Interestingly, during Dunlop latex manufacturing, heavier latex particles settle at the bottom since they aren’t flash-frozen to preserve uniformity. As a result, Dunlop mattresses tend to have a soft side and a firm side. This way, you get two firmness levels in one mattress.

3) Pressure relief

Talalay latex provides better pressure relief than Dunlop because of its more conforming nature. Talalay is softer and contouring and may work better for folks with pressure sensitivities (like back or body pain). 

On the other hand, Dunlop latex provides excellent support and is better for people who need extra lumbar support or those who sleep on their stomachs.

4) Breathability

Talay latex is more breathable than Dunlop latex and usually works better for hot sleepers. In general, both Dunlop and Talalay latex mattresses do better in temperature regulation and sleep cooler than foam mattresses.

5) Durability

Both Dunlop and Talay latex are some of the most durable materials used in mattresses. They are known to last for decades with proper care and maintenance.

I find both the materials are equally durable. You may come across advice that Talalay is less durable than Dunlop, but the difference is marginal.

6) Allergic reactions

Note: Folks with a known latex allergy or sensitivity should consult the doctor before considering a latex mattress.

Generally, latex used in bedding products, including pillows and mattresses, rarely triggers latex allergy. The reason is that most of the proteins (if not all) which usually cause allergic reactions are removed during the latex production process. The comprehensive washing and the vulcanisation of the latex remove most of the allergy-causing proteins. Further, latex is covered with a fabric casing which acts as a barrier between you and the latex.

Both Dunlop and Talalay are hypoallergenic and less likely to trigger allergic reactions. However, Talalay latex is considered slightly safer as it goes through an extra step of flash freezing during production.

6) Certified Organic & Environmental Concerns

While both Talalay and Dunlop are natural, sustainable and eco-friendly, only Dunlop latex is certified organic and comes with GOLS certification – Global Organic Latex Standard.

Talalay mattress is slightly less eco-friendly than its Dunlop counterpart. The Talalay latex manufacturing process requires the addition of a few synthetic chemicals that exceed the limits GOLS set.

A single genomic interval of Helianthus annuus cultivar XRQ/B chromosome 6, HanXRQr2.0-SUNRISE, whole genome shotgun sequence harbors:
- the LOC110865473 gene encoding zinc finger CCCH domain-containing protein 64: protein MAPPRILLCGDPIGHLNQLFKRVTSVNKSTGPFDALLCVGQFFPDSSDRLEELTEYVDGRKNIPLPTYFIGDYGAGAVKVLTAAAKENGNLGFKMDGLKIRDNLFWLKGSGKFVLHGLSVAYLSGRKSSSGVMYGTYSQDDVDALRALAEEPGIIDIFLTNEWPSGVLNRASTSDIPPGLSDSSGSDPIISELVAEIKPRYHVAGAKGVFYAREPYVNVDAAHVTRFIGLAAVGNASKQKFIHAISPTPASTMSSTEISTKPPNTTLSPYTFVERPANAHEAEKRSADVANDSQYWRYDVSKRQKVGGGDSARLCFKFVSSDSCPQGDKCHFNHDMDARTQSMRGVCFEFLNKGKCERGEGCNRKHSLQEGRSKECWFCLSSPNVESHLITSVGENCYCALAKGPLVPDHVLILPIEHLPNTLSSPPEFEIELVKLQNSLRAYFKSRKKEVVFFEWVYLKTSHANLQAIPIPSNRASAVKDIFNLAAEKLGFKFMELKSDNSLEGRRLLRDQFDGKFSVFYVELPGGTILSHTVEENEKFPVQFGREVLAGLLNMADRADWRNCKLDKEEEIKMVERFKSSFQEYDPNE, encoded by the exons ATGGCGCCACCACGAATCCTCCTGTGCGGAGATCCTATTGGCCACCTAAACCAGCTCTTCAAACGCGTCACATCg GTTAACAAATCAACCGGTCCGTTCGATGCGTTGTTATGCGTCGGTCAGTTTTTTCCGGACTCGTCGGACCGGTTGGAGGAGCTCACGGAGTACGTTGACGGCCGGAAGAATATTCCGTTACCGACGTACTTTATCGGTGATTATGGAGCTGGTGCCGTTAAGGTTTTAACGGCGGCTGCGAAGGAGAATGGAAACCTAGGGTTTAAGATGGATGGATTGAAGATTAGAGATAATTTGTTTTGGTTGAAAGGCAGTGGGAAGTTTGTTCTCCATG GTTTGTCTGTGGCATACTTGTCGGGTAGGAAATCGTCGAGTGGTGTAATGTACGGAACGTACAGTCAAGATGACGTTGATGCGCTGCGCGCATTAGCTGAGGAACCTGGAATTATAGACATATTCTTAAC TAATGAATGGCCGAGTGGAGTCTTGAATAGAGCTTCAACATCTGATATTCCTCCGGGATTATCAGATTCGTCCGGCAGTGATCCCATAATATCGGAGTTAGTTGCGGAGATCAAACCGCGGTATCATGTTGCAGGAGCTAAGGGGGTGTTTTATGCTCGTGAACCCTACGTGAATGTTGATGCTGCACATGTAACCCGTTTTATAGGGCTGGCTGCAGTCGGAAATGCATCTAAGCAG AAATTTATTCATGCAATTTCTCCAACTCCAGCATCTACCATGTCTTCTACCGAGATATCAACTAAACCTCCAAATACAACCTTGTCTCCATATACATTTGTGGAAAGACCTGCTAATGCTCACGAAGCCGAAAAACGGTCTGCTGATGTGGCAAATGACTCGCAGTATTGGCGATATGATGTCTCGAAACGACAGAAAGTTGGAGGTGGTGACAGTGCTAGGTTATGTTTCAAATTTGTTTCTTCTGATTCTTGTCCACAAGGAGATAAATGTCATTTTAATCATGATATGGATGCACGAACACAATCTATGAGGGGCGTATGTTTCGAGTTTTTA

Also, the manufacturing of Talalay latex is about five to six times more energy-intensive and takes four times as long to produce than Dunlop latex.

7) Price

The Dunlop latex is cheaper due to its quicker, less intensive, and less chemically complex manufacturing process. 

The Talalay process is more time and energy-consuming than the Dunlop one. As a result, it’s a bit more costly in general. Of course, prices may vary depending on the individual brands.

Dunlop or Talalay Latex: Which one should you pick?

Both Dunlop and Talalay latex are great options, but which one you should ultimately choose depends on your individual preferences.

  • If you’re a side sleeper, hot sleeper or prefer a softer mattress, the Talalay latex mattress might be better for you.
  • If you’re a stomach sleeper or prefer a firm and supportive mattress, the Dunlop latex mattress might work better for you.
  • Back sleepers should experience even support on both Dunlop and Talalay; it boils down to your preference.
  • If motion isolation (partner’s disturbance) is crucial for you, then Talalay latex might be a better fit.
  • If you’re looking for pressure relief, Talalay latex would certainly be better.
  • If you prefer an eco-friendly and certified organic mattress, then Dunlop latex is your best bet.
  • Finally, if you want a more budget-friendly mattress, Dunlop latex mattresses are usually less expensive.

Closing Thoughts

I hope this post helped you understand the key differences between Dunlop and Talalay latex. If you’re still in doubt or unsure about your needs, you can consider a latex mattress with a Talalay layer on top and a Dunlop layer at the core or vice versa. This way, you get the benefits of the best of both worlds.

If you’re looking for a latex mattress in Australia, do check out our top picks and recommendations here.

Hope this guide was helpful. If you have any questions, please feel free to comment below.

James Lee

James Lee

James is the content director at WhatASleep, a certified sleep science coach from Spencer Institute and our in-house sleep product expert. Over three years, he's personally tested hundreds of mattresses. He likes to keep his reviews simple, objective, and straightforward so that the readers don't have to go through decision fatigue which is often the case while shopping for sleep products.

He hails from Sydney and has a journalism degree from the University of Queensland and an MBA from Melbourne Business School.